An undergraduate researcher travels to Africa to find out what's driving female students to the top of their class—despite enormous obstacles—and what lessons there may be for U.S. schools.
Nuamah, a first-generation American, grew up in Chicago, Ill., where she attended a "very diverse Chicago public school," she said, and advocated for the addition of African American and Latino American Studies to the high school curriculum. Read More.
GW Hatchet Top Ten Senior Profile, "Sally Nuamah: Advocating For Those Without A Voice"
GW Today, "Advancing Undergraduate Research"
When Sally Nuamah studied abroad in Ghana last year, she taped nearly 40 interviews with girls and women in the West African country. She asked them an array of questions about their academic experiences and perceptions of their abilities, but kept asking herself the same one: What are they doing in Ghana that we are not doing in the U.S.? Read More.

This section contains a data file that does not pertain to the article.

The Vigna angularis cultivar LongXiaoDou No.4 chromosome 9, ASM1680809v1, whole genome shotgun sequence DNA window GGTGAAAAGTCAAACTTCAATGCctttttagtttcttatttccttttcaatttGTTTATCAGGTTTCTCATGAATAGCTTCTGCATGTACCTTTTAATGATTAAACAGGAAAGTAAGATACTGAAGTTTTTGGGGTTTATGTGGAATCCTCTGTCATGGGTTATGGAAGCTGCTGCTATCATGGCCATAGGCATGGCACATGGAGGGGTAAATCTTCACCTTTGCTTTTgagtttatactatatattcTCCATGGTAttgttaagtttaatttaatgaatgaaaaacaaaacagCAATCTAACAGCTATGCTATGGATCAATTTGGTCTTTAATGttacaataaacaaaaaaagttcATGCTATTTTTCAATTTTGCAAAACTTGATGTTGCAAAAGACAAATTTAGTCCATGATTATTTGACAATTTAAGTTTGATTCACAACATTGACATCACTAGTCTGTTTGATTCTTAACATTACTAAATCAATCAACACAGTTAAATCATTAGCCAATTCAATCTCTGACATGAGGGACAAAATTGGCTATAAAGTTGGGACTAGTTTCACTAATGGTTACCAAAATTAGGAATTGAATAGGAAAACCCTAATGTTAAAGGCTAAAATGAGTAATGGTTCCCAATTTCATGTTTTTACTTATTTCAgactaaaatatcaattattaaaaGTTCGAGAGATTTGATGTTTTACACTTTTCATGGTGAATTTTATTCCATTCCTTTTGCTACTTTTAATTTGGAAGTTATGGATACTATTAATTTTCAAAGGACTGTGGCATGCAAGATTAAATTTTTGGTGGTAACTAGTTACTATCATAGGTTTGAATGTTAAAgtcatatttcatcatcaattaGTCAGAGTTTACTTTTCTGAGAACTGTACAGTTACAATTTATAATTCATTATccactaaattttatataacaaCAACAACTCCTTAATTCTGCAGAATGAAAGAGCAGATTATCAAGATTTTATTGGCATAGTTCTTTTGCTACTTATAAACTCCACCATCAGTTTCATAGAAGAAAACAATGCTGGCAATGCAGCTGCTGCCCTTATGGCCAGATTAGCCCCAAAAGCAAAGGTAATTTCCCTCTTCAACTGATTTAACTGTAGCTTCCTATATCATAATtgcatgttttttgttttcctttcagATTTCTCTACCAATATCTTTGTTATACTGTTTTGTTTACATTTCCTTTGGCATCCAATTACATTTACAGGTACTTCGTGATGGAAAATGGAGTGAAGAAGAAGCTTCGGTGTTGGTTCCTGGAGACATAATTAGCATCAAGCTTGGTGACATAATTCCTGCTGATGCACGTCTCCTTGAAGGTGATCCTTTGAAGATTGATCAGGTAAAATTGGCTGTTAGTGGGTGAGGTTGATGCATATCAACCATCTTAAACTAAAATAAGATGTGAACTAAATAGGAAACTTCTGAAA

U.S Department of State Gilman Scholarship Alumni Newsletter
As a Gilman Scholar abroad in Ghana in 2009, Sally Nuamah was inspired by her research on progressive educational policies past post-colonialism effects on current female students in Ghana.
African Spectrum Newspaper
Sally's work was featured in a May 2013 edition of the African Spectrum newspaper.
Education Without Borders in Abu Dhabi and Dubai
Sally was 1 of the 30 researchers around the world selected to present at the Biennual Education Without Borders Conference.
10th Annual Changing Worlds Connecting Cultures Keynote Address
Chicago Scholars Video Contribution
Chicago Scholars Graduation Keynote Address